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Peg

I’m a Corporate Lawyer – Get on with your happy-judging self!

Okay, so, in no particular order, I’m a (30-something caucasion) woman, I’m a (working) mother of two, I’m a (married-only-once-heterosexual) wife, I’m a (Fiscal) Conservative, and I’m a corporate (BigLaw) lawyer. Why am I subject to so much judging?See the related posts and comments here, here, here, and here about the judging that goes on among women. It is no secret that I am not a fan of the “mommy wars”. Likewise, I am also not a fan of the explicit and implicit judging that goes on between the public-interest lawyers (or lawyers-to-be) and those of us that work for…

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jessie

NYC Event: Working Mothers-Who’s Opting Out?

WORKING MOTHERS: WHO'S OPTING OUT?Tuesday, October 16, 7 p.m., $8 admissionThe New School, New York CityWollman Hall, 65 West 11th Street, 5th floor (enter at 66 West 12th Street) You've read the articles--and gotten angry at the debate. Are vast numbers of working mothers bolting the career track--or dreaming of doing so? Are elite women betraying feminism by staying home with their children? Or do the Opt-Out stories rely too heavily on anecdotal evidence--while shoving aside actual labor statistics and working families' needs? JOIN US as some of the KEY THINKERS and CRITICS of the "opt-out" storyline DISCUSS & DEBATE…

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jessie

Office Romance: No Longer so Hush Hush?

A recent article in the New York Times about office relationships indicates they are becoming more acceptable to upper management. This reminded me of a warning I received as a summer law clerk: don't date another associate-it will be held against you. At the time, the advice was given to me in the context of the many ways in which women are held to double standards in big firms: men are not penalized for "hooking up" with the cute summer, but those cute summers are. I never ended up at a big firm and I never dated anyone in my…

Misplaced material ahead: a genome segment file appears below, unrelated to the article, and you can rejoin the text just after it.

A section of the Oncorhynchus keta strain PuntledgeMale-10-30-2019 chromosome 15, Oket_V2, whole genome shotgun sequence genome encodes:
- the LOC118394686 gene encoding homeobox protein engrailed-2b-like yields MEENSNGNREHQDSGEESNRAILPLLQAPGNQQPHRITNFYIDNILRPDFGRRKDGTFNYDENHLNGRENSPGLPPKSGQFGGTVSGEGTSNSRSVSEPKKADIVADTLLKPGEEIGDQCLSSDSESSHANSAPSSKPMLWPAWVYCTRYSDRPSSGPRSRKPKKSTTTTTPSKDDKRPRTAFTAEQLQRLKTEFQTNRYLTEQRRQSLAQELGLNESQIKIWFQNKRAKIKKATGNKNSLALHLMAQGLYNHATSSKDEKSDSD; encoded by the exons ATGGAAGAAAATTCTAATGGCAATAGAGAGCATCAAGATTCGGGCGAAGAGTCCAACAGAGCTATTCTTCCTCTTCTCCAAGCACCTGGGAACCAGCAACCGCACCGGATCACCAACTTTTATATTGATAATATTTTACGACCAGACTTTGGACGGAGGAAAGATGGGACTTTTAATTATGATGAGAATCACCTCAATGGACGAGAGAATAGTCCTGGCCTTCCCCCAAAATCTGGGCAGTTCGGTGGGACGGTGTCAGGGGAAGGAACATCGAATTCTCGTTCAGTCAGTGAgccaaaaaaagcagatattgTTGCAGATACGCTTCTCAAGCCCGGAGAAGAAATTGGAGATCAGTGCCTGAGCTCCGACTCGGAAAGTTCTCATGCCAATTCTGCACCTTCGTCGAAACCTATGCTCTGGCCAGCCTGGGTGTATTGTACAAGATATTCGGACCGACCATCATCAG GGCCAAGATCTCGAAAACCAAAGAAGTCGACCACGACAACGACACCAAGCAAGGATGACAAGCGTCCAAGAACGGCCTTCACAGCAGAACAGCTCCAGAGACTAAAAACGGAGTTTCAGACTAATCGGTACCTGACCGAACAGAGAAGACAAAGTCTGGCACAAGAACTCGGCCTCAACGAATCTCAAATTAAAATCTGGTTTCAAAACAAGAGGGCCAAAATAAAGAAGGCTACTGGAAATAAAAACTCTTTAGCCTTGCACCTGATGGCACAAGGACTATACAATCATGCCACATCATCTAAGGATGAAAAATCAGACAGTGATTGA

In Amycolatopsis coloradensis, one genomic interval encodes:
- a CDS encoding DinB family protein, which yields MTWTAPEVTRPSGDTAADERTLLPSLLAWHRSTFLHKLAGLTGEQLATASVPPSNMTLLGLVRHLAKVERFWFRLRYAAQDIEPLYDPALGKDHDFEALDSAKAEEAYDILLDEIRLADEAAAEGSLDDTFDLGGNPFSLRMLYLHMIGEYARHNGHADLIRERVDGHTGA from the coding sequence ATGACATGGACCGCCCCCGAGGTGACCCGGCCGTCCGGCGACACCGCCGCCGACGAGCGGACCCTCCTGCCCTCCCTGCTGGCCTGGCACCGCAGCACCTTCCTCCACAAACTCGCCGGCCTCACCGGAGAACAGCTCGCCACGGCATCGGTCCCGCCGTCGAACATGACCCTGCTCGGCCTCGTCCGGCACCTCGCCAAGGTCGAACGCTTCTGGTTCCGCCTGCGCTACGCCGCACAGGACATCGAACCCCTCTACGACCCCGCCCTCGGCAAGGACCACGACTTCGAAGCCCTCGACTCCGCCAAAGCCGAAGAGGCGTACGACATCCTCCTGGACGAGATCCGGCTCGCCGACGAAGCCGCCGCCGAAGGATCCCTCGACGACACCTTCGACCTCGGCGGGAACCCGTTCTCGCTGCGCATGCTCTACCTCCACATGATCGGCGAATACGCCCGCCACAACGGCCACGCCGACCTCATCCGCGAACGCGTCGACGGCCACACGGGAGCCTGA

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Judge Nancy Gertner

The revolution of falling expectations

In the 1960s, social critics spoke about the "revolution of rising expectations," describing the phenomenon in which succeeding generations of Americans expected to do better than their parents and the conflicts that resulted when they did not.If the latest issue of Working Mother magazine trumpeting the "50 Best Law Firms for Women" is any indication, we are now in the midst of "the revolution of falling expectations," which will have its own serious consequences.Working Mother -- in an altogether commendable effort to monitor the progress of women in the largest firms -- ranked them by various measures, including the percentage…

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sintecho

Work-Life Balance Isn’t a Woman’s Issue (or an American one)

A recent article by Cameron Ainsworth-Vincze highlighted work-life balance issues faced by Canadian firm lawyers. Debbie, with abrupt words and “language laden with cursing” alerts the interviewer that she will be working all night and that he can quote her that sometimes she hates her job. Canadian firm lawyers, it seems, are not so different from their southern counterparts (though the first-year associate standard is only 1,700 billable hours, which is modest when you look at 2,000+ hours that many big-city U.S. attorneys routinely bill). Also familiar is Debbie’s concern that she has “a lack of control over her personal…